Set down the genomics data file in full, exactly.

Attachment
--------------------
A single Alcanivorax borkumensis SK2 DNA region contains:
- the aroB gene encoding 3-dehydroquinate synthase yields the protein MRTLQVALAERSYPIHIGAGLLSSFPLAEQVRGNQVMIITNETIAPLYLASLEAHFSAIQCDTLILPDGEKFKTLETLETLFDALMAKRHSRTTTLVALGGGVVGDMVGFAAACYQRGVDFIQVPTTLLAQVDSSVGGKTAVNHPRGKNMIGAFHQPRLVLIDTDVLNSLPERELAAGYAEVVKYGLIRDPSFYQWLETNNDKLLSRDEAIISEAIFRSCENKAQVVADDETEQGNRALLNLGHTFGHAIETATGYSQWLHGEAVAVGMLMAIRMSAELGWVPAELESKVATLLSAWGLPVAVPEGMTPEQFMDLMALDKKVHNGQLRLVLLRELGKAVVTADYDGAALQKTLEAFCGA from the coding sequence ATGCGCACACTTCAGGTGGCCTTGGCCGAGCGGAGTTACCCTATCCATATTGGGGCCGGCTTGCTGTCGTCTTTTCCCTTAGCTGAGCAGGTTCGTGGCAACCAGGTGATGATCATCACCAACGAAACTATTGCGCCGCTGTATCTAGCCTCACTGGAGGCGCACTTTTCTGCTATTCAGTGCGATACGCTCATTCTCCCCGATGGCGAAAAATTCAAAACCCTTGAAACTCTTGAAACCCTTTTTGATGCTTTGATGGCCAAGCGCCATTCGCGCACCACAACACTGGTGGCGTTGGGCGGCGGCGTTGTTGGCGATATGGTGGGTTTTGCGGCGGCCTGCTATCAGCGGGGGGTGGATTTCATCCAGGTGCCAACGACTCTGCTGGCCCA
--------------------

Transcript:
A single Alcanivorax borkumensis SK2 DNA region contains:
- the aroB gene encoding 3-dehydroquinate synthase yields the protein MRTLQVALAERSYPIHIGAGLLSSFPLAEQVRGNQVMIITNETIAPLYLASLEAHFSAIQCDTLILPDGEKFKTLETLETLFDALMAKRHSRTTTLVALGGGVVGDMVGFAAACYQRGVDFIQVPTTLLAQVDSSVGGKTAVNHPRGKNMIGAFHQPRLVLIDTDVLNSLPERELAAGYAEVVKYGLIRDPSFYQWLETNNDKLLSRDEAIISEAIFRSCENKAQVVADDETEQGNRALLNLGHTFGHAIETATGYSQWLHGEAVAVGMLMAIRMSAELGWVPAELESKVATLLSAWGLPVAVPEGMTPEQFMDLMALDKKVHNGQLRLVLLRELGKAVVTADYDGAALQKTLEAFCGA from the coding sequence ATGCGCACACTTCAGGTGGCCTTGGCCGAGCGGAGTTACCCTATCCATATTGGGGCCGGCTTGCTGTCGTCTTTTCCCTTAGCTGAGCAGGTTCGTGGCAACCAGGTGATGATCATCACCAACGAAACTATTGCGCCGCTGTATCTAGCCTCACTGGAGGCGCACTTTTCTGCTATTCAGTGCGATACGCTCATTCTCCCCGATGGCGAAAAATTCAAAACCCTTGAAACTCTTGAAACCCTTTTTGATGCTTTGATGGCCAAGCGCCATTCGCGCACCACAACACTGGTGGCGTTGGGCGGCGGCGTTGTTGGCGATATGGTGGGTTTTGCGGCGGCCTGCTATCAGCGGGGGGTGGATTTCATCCAGGTGCCAACGACTCTGCTGGCCCA